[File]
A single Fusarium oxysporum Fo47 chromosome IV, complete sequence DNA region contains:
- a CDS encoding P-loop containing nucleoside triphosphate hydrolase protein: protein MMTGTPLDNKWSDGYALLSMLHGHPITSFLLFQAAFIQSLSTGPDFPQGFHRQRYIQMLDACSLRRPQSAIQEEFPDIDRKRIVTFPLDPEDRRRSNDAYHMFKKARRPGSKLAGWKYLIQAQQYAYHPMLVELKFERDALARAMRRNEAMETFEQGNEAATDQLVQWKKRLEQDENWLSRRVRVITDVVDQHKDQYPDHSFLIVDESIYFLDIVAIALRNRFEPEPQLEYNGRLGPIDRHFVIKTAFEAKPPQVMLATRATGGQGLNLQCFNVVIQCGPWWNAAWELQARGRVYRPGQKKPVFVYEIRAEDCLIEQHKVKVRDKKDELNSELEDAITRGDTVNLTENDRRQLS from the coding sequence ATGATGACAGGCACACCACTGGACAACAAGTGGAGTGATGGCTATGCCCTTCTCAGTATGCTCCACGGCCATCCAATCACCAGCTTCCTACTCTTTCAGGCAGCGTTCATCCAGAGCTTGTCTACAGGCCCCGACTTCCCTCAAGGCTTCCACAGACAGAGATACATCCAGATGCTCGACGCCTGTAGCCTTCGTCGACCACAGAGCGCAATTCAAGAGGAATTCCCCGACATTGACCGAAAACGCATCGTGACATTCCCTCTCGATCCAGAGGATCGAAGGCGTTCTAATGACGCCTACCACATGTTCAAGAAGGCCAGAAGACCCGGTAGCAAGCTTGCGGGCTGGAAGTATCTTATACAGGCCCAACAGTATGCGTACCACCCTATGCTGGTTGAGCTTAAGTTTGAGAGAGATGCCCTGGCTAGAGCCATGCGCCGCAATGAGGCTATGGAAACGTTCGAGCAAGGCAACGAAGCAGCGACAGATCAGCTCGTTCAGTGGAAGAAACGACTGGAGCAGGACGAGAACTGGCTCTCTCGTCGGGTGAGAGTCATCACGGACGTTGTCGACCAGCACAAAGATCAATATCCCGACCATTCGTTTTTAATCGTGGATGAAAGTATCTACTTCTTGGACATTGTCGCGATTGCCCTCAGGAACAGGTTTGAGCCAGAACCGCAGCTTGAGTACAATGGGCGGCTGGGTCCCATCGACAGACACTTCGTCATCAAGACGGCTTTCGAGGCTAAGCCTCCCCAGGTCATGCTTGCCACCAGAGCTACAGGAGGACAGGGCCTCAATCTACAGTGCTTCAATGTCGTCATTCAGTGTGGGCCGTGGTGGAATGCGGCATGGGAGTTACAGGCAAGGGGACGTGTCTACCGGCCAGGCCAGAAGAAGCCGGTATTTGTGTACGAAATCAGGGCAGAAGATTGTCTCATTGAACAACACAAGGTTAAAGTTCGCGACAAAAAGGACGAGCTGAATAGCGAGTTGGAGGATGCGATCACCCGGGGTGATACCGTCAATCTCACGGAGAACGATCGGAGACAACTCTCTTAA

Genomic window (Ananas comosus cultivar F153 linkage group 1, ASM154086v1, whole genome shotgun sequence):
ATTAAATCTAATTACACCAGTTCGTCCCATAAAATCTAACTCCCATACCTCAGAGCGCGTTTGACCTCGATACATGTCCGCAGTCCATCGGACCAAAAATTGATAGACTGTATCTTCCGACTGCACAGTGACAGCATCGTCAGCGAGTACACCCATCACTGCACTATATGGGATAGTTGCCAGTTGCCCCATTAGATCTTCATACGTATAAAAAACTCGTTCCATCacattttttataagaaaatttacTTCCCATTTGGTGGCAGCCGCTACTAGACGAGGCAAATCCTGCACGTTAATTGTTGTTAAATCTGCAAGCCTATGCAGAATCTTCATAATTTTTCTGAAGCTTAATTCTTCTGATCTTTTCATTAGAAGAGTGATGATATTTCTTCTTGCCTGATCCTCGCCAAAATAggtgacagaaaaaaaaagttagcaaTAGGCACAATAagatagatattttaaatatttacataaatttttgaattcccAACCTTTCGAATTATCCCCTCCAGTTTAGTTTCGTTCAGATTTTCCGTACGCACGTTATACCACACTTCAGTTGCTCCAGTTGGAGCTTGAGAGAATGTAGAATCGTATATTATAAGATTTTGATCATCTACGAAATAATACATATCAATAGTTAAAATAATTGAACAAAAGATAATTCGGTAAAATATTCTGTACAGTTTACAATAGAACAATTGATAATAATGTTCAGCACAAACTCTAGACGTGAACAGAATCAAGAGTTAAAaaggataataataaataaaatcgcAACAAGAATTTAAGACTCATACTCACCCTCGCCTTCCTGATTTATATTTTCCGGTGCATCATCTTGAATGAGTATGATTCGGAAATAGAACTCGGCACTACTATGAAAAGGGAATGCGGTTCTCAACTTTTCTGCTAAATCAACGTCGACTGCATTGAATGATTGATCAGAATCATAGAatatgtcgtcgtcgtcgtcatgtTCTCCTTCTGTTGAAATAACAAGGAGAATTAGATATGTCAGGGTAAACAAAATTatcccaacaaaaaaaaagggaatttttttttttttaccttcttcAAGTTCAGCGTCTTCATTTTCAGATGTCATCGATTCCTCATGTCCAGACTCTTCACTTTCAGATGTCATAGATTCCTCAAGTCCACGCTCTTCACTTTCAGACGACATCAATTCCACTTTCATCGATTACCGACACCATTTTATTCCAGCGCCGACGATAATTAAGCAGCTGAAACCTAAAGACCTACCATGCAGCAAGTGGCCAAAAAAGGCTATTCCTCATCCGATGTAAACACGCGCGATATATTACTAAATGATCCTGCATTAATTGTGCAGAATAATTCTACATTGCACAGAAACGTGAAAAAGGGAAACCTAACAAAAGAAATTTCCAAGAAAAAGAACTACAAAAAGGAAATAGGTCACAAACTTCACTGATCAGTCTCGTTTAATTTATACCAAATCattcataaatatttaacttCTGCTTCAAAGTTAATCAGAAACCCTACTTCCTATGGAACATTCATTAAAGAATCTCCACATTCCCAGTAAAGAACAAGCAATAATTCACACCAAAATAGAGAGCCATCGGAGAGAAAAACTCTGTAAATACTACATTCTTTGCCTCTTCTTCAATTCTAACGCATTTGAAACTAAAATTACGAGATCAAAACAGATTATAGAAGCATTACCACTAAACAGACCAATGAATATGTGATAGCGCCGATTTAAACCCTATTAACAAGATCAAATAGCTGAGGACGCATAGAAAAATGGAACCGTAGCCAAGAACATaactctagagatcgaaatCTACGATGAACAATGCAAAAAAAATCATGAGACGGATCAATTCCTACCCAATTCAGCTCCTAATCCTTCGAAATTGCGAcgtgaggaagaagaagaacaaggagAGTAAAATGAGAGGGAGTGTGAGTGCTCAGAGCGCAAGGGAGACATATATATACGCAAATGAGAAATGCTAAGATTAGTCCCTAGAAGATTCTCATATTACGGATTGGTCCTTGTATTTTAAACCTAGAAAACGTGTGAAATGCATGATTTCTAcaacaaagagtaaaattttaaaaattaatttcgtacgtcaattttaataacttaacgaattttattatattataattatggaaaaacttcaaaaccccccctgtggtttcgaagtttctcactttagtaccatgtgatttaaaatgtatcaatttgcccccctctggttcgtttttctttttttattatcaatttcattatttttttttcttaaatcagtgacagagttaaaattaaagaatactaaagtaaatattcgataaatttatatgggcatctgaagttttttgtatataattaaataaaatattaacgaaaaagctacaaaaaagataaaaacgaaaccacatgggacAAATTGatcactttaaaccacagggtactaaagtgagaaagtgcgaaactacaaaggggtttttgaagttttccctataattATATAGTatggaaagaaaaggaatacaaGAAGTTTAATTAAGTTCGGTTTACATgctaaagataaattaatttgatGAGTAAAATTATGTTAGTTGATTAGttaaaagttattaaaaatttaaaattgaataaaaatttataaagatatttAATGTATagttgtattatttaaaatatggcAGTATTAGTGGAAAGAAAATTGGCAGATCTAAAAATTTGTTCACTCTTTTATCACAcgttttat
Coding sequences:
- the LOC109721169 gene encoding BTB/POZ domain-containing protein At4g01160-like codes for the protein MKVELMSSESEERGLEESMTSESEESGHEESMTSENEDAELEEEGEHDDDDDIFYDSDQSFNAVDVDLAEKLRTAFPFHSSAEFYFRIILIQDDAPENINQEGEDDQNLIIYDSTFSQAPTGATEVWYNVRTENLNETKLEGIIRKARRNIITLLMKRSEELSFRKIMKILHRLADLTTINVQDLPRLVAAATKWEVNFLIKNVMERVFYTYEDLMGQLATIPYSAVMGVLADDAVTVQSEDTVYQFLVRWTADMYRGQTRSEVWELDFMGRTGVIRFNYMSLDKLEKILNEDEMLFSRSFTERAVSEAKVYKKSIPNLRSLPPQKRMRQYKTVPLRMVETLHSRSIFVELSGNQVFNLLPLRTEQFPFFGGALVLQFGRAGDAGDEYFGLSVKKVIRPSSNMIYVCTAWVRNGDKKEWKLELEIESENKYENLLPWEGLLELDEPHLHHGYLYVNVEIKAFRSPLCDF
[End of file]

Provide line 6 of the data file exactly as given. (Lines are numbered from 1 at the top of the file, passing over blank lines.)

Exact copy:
- the LOC109721169 gene encoding BTB/POZ domain-containing protein At4g01160-like codes for the protein MKVELMSSESEERGLEESMTSESEESGHEESMTSENEDAELEEEGEHDDDDDIFYDSDQSFNAVDVDLAEKLRTAFPFHSSAEFYFRIILIQDDAPENINQEGEDDQNLIIYDSTFSQAPTGATEVWYNVRTENLNETKLEGIIRKARRNIITLLMKRSEELSFRKIMKILHRLADLTTINVQDLPRLVAAATKWEVNFLIKNVMERVFYTYEDLMGQLATIPYSAVMGVLADDAVTVQSEDTVYQFLVRWTADMYRGQTRSEVWELDFMGRTGVIRFNYMSLDKLEKILNEDEMLFSRSFTERAVSEAKVYKKSIPNLRSLPPQKRMRQYKTVPLRMVETLHSRSIFVELSGNQVFNLLPLRTEQFPFFGGALVLQFGRAGDAGDEYFGLSVKKVIRPSSNMIYVCTAWVRNGDKKEWKLELEIESENKYENLLPWEGLLELDEPHLHHGYLYVNVEIKAFRSPLCDF